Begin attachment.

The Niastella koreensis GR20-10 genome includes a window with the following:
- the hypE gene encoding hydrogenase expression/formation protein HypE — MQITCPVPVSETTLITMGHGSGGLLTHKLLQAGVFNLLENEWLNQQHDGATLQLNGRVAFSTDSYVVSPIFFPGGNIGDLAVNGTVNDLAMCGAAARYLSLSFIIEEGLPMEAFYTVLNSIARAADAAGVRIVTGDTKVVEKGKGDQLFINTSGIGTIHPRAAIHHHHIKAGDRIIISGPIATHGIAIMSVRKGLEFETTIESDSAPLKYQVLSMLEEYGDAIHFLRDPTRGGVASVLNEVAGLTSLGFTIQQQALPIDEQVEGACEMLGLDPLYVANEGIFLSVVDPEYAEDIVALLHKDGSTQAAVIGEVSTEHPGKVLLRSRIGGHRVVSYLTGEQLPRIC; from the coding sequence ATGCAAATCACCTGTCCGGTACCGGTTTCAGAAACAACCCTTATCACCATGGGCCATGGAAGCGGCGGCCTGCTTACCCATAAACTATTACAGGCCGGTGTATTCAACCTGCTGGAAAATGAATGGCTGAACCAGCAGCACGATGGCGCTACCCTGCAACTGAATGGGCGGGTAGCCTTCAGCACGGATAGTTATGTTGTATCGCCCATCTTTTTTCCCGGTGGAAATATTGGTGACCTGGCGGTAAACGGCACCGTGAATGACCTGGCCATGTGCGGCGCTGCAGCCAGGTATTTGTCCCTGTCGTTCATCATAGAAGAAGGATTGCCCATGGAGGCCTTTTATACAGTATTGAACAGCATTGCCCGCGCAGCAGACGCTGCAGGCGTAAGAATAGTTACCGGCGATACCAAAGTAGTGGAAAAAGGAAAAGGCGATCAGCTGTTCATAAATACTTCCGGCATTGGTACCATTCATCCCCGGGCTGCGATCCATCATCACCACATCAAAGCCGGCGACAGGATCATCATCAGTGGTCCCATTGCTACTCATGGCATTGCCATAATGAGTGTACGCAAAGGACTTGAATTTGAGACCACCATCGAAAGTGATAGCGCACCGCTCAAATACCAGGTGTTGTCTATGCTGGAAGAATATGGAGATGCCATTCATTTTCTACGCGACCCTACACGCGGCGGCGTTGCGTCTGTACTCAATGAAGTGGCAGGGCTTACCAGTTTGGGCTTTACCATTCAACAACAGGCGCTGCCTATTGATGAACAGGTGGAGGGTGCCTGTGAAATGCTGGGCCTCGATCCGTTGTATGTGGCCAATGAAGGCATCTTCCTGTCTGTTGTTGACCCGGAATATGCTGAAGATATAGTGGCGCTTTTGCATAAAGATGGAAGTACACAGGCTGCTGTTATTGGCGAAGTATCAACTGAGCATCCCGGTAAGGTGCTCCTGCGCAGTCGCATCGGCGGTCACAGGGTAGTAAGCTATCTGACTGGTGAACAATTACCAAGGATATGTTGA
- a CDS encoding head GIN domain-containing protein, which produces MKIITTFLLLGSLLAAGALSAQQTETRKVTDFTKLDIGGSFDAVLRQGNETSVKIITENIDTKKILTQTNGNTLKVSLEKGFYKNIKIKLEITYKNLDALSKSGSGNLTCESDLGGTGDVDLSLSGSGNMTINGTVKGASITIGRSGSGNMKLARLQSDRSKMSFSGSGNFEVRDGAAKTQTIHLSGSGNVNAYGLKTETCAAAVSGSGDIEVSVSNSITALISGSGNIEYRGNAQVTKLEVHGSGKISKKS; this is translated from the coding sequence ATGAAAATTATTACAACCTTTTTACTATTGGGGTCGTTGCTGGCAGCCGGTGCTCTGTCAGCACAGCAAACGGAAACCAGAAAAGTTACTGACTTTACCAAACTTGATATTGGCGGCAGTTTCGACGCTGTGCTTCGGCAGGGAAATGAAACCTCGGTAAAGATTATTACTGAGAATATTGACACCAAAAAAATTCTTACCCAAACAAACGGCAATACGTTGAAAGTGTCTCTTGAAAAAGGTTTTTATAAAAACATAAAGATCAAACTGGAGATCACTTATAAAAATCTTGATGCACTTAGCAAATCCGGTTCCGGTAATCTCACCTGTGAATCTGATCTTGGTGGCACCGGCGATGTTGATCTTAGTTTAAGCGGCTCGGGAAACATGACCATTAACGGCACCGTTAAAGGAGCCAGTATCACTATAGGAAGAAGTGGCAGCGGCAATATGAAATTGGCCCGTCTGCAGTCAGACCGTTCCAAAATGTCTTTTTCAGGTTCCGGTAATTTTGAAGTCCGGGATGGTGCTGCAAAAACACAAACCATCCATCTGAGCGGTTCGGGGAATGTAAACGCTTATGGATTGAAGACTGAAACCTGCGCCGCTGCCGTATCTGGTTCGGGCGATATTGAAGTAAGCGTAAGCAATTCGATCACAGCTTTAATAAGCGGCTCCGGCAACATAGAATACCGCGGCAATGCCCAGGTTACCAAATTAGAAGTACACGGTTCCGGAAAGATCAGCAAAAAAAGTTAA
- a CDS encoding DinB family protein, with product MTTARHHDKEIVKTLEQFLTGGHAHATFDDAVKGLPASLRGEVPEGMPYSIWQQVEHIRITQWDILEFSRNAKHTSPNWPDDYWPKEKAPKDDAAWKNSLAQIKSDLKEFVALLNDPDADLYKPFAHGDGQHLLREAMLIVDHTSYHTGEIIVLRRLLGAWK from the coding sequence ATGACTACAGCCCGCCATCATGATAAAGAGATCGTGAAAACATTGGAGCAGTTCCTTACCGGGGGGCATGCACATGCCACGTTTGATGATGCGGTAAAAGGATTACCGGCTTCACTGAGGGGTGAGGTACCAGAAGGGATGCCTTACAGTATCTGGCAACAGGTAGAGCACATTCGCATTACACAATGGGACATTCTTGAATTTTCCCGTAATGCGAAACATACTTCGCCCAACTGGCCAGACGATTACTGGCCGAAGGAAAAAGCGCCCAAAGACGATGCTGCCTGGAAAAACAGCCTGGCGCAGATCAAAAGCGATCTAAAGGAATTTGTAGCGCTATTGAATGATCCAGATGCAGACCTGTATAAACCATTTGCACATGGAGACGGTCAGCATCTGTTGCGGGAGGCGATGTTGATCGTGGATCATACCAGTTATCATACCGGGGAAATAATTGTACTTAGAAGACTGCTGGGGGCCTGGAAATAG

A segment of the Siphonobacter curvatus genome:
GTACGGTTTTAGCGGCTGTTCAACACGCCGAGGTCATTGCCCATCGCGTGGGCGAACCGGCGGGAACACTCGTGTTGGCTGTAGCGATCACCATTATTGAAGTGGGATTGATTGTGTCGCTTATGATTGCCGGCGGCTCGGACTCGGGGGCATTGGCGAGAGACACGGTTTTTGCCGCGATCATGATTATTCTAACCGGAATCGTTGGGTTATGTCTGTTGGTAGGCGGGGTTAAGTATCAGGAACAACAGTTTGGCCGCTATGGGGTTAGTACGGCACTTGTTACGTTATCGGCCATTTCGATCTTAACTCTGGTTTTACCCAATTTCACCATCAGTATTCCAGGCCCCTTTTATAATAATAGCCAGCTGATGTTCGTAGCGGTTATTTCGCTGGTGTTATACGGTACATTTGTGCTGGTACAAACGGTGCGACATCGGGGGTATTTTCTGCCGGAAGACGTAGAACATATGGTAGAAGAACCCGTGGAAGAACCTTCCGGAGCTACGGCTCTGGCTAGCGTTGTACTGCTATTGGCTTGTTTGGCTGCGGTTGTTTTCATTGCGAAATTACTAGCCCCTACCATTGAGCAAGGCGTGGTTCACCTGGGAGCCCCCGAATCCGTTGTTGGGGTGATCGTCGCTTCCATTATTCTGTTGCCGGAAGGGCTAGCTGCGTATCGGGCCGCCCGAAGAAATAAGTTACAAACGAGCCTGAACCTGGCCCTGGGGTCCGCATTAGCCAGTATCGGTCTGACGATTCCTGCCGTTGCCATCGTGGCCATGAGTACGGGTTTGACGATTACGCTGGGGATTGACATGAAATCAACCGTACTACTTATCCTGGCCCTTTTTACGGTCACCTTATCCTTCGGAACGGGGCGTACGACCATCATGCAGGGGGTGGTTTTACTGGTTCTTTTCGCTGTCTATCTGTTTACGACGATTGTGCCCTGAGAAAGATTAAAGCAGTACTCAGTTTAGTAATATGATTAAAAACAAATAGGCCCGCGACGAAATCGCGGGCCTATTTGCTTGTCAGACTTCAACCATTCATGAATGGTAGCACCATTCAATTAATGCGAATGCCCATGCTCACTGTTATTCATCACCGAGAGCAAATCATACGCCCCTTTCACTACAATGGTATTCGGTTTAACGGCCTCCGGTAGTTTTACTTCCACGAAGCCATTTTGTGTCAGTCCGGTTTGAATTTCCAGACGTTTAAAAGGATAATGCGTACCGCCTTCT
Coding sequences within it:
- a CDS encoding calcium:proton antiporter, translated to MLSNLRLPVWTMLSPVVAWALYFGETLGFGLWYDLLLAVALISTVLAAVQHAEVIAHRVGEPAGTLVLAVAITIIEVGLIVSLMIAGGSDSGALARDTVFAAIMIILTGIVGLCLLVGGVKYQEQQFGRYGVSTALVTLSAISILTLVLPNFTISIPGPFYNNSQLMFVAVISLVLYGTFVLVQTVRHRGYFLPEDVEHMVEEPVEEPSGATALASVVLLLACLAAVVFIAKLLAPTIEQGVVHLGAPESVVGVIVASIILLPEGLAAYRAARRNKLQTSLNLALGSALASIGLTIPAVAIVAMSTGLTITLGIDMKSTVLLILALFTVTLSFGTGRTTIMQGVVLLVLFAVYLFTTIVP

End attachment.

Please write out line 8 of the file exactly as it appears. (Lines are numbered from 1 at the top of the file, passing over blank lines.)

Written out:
- a CDS encoding calcium:proton antiporter, translated to MLSNLRLPVWTMLSPVVAWALYFGETLGFGLWYDLLLAVALISTVLAAVQHAEVIAHRVGEPAGTLVLAVAITIIEVGLIVSLMIAGGSDSGALARDTVFAAIMIILTGIVGLCLLVGGVKYQEQQFGRYGVSTALVTLSAISILTLVLPNFTISIPGPFYNNSQLMFVAVISLVLYGTFVLVQTVRHRGYFLPEDVEHMVEEPVEEPSGATALASVVLLLACLAAVVFIAKLLAPTIEQGVVHLGAPESVVGVIVASIILLPEGLAAYRAARRNKLQTSLNLALGSALASIGLTIPAVAIVAMSTGLTITLGIDMKSTVLLILALFTVTLSFGTGRTTIMQGVVLLVLFAVYLFTTIVP